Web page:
We still hope that the turning point is reached soon where the communities are getting together or the international pressure rises. For things to change, it certainly needs a driving force, either from within the Philippines government or the international community.
It’s hard to believe that that process of change will come from within Duterte’s government. After all, he is publicly endorsing these actions.
Absolutely. The president says there’s no direct instruction from him for these killings, yet he’s the one publicly calling for the death of thousands or even millions of his own people that are connected to drugs. He doesn’t care who these people are but just wants to get rid of the problem – by eradicating three million of his own people.
You have a leader of a country who has told the international community to mind their own business. He’s even bragged about killing people himself and is not afraid of anyone. And then you have president Trump hailing him for doing such a great job.
This assignment was the first where you didn’t only act as a photographer, but as a reporter as well writing the accompanying essay. Has that impacted how you worked in the Philippines?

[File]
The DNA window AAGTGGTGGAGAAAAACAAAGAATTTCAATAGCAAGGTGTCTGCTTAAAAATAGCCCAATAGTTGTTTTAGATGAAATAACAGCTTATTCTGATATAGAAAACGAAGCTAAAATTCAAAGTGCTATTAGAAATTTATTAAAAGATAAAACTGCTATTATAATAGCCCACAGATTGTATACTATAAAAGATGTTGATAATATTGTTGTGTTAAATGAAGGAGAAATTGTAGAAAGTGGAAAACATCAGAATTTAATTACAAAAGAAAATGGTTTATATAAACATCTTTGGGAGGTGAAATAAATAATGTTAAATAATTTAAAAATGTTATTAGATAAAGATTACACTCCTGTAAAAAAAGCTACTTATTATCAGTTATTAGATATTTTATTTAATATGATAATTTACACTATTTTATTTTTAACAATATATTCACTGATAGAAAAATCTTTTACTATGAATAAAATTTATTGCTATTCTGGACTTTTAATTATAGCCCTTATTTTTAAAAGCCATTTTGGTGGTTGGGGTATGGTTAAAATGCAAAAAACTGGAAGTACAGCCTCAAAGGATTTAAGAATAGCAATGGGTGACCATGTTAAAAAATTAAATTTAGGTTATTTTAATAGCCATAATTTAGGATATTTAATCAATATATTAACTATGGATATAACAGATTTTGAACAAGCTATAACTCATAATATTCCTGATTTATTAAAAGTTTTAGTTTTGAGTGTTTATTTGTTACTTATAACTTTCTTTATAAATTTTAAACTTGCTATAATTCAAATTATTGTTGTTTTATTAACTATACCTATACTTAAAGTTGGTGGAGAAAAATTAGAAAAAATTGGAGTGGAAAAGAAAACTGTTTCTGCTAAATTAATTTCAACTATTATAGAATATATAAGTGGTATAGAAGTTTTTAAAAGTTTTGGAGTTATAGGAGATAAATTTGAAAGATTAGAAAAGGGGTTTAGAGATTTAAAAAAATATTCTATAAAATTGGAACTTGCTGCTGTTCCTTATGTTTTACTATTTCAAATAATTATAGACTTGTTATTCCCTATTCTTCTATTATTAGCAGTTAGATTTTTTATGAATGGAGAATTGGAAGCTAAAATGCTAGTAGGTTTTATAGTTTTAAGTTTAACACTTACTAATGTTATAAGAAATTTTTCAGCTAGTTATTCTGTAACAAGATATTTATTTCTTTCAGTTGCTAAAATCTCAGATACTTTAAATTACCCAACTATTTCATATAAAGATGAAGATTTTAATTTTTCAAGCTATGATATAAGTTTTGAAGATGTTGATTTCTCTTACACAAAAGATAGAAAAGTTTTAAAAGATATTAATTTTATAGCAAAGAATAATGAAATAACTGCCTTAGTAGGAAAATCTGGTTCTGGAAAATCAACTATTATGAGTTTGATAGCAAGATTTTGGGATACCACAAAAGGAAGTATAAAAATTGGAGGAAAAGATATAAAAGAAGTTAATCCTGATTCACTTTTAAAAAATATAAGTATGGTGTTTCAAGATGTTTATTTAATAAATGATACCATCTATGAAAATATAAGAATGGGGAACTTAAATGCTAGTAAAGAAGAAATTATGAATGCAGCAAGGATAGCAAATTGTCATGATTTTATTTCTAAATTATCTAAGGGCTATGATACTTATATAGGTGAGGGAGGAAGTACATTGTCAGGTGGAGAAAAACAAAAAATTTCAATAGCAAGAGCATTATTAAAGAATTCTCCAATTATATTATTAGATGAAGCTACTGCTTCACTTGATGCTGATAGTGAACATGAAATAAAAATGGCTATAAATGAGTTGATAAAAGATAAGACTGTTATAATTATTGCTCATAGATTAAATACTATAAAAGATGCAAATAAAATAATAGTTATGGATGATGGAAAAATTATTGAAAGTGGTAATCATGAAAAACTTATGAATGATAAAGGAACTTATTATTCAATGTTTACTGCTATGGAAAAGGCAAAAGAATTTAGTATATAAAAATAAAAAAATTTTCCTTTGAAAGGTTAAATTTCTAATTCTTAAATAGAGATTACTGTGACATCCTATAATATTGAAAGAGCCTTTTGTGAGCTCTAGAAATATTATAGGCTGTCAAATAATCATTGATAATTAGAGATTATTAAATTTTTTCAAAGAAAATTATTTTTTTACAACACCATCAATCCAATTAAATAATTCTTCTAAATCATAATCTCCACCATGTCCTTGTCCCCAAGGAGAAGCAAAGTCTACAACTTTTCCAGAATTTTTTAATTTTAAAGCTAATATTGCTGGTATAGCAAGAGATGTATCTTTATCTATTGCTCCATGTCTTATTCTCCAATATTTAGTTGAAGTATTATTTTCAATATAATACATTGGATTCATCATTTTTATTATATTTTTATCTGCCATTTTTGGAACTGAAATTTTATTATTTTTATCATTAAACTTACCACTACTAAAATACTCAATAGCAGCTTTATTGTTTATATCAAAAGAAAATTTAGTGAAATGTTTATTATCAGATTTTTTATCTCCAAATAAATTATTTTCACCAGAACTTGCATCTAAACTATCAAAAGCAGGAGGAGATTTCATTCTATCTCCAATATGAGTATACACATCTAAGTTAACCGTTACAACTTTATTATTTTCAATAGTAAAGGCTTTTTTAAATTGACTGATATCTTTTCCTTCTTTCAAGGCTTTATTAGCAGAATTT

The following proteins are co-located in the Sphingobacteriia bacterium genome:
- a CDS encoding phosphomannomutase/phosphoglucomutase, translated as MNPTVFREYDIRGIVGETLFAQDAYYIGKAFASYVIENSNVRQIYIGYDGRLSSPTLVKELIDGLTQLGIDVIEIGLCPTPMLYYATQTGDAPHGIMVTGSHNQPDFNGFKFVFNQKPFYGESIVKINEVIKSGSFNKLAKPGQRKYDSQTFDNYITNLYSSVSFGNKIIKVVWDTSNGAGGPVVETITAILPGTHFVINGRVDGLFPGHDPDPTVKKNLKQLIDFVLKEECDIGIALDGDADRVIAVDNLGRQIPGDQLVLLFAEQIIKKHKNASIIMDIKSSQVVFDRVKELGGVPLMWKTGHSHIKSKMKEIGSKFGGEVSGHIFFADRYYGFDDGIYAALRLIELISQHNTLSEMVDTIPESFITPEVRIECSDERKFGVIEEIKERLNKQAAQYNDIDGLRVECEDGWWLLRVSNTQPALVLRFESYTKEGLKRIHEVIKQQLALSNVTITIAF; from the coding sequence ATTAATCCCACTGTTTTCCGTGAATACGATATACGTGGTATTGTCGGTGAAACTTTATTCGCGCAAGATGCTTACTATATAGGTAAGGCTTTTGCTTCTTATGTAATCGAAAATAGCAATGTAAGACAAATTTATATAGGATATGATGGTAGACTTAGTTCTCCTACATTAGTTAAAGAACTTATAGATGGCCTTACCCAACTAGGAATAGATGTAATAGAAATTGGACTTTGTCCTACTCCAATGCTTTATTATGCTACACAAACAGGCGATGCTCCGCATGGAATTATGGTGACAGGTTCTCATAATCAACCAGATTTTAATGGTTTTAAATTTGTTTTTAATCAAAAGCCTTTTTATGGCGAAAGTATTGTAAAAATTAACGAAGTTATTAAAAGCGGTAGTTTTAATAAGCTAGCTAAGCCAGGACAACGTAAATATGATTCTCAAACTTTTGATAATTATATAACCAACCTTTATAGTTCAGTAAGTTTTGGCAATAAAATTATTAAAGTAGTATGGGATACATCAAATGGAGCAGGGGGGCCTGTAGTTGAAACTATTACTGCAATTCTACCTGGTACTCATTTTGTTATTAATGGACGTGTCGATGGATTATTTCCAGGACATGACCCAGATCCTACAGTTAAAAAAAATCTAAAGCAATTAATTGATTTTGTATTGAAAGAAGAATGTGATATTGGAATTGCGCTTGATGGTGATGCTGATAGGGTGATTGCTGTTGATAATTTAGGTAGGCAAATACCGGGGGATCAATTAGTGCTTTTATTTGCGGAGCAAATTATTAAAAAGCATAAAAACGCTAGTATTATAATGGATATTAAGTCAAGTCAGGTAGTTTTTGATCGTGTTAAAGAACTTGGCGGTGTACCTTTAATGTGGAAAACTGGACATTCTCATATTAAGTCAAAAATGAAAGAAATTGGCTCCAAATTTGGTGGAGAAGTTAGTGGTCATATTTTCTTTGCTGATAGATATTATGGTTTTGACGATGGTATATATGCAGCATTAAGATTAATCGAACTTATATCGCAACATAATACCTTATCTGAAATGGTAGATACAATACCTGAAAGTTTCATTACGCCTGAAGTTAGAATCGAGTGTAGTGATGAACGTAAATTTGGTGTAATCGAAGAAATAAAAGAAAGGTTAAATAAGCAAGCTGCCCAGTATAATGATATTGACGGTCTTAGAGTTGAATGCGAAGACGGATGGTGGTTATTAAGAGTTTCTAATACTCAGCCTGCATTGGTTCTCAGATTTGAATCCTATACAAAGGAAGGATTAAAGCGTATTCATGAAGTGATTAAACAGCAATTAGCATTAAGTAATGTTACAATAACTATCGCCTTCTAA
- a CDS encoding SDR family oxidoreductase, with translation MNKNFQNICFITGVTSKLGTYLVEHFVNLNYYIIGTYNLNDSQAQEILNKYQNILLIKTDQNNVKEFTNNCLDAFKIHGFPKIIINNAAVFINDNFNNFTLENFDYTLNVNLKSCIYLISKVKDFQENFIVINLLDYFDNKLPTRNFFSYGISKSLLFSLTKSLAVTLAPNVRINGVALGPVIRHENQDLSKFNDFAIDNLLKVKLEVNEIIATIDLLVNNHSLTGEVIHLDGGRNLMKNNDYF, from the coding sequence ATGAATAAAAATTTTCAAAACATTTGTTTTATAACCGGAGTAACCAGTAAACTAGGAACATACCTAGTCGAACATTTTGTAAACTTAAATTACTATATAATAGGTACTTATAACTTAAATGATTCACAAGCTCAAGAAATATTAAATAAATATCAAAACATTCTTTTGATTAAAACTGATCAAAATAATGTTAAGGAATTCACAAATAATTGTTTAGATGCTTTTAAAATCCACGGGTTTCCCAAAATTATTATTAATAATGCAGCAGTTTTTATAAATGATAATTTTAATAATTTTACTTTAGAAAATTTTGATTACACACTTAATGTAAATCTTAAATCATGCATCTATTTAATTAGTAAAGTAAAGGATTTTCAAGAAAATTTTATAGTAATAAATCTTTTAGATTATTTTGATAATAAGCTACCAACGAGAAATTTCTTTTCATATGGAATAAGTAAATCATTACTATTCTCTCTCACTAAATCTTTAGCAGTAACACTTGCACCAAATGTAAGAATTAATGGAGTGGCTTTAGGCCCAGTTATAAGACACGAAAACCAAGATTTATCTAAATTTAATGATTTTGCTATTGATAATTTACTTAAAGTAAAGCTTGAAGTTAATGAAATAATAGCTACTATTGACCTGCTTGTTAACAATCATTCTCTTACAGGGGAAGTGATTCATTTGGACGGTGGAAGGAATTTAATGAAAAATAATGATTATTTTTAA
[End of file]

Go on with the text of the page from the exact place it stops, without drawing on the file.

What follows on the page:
Yes and no. Usually, I work with the journalists covering the story, meaning that I also take quotes and notes for captions and my own understanding. This time, my reporting was a lot more detailed. When I would hear a quote or an interesting fact of the story, it was now me who would follow this lead instead of the journalists I worked with.
I had to make sure the things I heard and recorded were absolutely correct so I double- and triple-checked my information with Rica. She had to translate for me and she also took audio recordings and recorded video as well.
Will you be writing more often in the future now?
That’s certainly something I enjoyed doing, even though it was a very intense process. After all, I’m a photographer, writing does not come naturally. It took a long time for me to put everything together. I arrived in Manila on September 28th, was there the whole October and left in early November. The story got published on December 7th 2016 and we were working on it right till the night before. I looked up the GPS data for each crime scene and we linked some of the locations to Google Street View so the article took you right to this very place where it happened.
After all this work I wasn’t used to doing before, I now have even more respect for journalists and what they do than I had before.
How much does your lifestyle as a photojournalist allow for a normal family life?
It doesn’t. I am single and haven’t been married. My relationships are usually long-distance ones. My mother and brother live in Australia, I am currently based in Mexico. I also have close friends around the world whom I consider as family, too, though. I tried to spend time with all these people in between assignments.
If editors from the most prestigious publications have a delicate or complicated news story, they turn to you because they know it’s going to work out well. Is there any topic you would hesitate to cover or even turn down?